The start of another school year means that more young drivers will be on the road. I’m sure we can all remember back to when we were that age—when we thought we were expert drivers, but in reality were far from it.

One thing that has changed since the time I was in school is the activity of texting. Teenagers have always found ways to become distracted while driving, but with the use of texting on the rise the dangers are now multiplied.

A national survey conducted last year, called the National Youth Risk Behavior Survey, found that 58 percent of high school seniors admitted to texting or sending an e-mail while driving during the previous month. The number was 43 percent for high school juniors.

High School students obviously are not the only members of society who text while driving. People of all different ages are getting more comfortable with the activity. However, no one should ever feel comfortable doing this while operating a heavy piece of fast-moving machinery, such as a car or truck.

In June, Governor Kasich signed into law a statewide ban on texting while driving that carries with it a primary offense for anyone younger than 18. It implements a secondary offense for adults, which means a driver can be cited for texting after being pulled over for something else. While this does not guarantee that people will stop texting while driving completely, it does now give driving instructors the ability to tell students that the activity is illegal. Additionally, it puts into place the framework for holding people accountable who put others in danger on the roadways.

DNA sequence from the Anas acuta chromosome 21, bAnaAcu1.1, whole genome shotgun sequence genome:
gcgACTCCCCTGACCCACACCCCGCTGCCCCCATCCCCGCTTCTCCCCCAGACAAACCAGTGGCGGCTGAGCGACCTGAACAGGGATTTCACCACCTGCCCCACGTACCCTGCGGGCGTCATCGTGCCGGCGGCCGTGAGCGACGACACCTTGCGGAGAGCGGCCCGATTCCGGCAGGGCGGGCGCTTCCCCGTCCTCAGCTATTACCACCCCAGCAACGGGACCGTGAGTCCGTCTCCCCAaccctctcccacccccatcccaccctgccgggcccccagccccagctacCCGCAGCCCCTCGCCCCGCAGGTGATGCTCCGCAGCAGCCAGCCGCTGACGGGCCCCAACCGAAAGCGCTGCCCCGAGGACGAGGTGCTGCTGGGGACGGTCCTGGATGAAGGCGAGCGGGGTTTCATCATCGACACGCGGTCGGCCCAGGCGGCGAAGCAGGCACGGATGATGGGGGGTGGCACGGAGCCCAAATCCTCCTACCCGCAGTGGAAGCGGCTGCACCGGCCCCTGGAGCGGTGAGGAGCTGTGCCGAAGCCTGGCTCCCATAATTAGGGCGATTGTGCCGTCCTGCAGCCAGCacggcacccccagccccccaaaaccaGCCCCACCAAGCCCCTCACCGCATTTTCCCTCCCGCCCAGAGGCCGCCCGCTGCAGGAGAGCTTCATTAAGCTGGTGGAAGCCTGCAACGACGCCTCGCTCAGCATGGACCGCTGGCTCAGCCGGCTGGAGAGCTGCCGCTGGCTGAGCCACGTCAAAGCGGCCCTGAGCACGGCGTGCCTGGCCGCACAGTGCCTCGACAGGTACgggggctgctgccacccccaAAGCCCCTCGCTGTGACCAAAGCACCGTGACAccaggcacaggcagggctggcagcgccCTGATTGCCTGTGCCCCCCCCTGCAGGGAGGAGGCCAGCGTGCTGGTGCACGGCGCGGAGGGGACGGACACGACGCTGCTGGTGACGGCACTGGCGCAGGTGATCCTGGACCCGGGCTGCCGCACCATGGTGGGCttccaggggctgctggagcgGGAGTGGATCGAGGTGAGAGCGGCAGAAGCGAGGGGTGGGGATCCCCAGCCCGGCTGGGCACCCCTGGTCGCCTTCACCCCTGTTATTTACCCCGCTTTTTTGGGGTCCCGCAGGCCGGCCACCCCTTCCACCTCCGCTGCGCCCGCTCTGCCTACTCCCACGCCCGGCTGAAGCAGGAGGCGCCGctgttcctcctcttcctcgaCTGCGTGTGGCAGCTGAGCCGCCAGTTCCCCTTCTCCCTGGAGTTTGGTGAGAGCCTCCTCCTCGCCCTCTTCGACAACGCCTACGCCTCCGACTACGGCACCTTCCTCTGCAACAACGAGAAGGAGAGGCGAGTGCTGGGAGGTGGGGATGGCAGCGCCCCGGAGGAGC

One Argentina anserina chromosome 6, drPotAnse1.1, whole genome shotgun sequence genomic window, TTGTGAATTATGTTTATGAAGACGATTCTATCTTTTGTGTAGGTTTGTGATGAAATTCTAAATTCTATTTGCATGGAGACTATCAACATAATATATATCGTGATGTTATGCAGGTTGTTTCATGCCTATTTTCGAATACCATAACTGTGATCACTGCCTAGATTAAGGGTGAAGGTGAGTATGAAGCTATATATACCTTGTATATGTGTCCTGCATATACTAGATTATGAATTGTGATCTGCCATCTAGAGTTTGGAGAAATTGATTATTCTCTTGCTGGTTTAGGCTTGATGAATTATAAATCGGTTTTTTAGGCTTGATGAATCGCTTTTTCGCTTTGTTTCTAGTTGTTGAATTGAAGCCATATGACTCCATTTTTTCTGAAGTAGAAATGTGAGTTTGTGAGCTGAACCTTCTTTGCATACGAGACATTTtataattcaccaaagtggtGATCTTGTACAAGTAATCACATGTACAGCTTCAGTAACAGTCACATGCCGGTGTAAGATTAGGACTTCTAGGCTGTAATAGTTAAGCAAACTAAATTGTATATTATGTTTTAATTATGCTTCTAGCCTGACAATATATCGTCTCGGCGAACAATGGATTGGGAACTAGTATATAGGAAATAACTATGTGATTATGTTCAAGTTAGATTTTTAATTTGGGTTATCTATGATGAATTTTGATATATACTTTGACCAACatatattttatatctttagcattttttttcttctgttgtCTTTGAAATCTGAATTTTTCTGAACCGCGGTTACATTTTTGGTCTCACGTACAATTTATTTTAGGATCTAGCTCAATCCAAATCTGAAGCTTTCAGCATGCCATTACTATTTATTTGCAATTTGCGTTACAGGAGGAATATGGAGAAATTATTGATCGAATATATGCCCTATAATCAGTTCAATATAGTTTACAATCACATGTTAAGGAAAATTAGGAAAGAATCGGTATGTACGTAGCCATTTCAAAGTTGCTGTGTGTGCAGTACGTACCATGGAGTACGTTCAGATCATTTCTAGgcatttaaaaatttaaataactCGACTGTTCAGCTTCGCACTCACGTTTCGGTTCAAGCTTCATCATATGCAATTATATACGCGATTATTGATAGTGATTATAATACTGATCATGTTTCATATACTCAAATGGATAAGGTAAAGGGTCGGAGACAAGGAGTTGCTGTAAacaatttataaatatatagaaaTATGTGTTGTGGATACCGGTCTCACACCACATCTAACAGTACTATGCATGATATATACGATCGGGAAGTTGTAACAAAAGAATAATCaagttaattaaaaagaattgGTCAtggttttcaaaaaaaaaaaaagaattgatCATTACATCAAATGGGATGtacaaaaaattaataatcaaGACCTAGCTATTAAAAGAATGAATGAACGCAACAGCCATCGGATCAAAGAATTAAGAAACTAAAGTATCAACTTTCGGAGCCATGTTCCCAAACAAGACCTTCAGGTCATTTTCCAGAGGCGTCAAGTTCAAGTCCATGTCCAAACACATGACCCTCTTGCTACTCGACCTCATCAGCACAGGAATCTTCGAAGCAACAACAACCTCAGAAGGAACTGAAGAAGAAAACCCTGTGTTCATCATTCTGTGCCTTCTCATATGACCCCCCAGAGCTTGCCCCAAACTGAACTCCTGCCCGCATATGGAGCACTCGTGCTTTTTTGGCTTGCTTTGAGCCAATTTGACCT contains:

Recently, there have been various TV commercials focusing on the dangers of texting while driving. They usually include a person who was badly injured or who experienced brain damage from a car accident that occurred while they were texting. The commercials are extremely sad, but they do a good job of showing the effects that distracted driving (most notably texting) can have on people.

Unfortunately, many people do not think about these effects at the moment, the results of which can and have been fatal. I wish all area students a school year that is fun, educational and safe. Keep in mind that a vibrating phone does not always require immediate attention, especially when behind the wheel.


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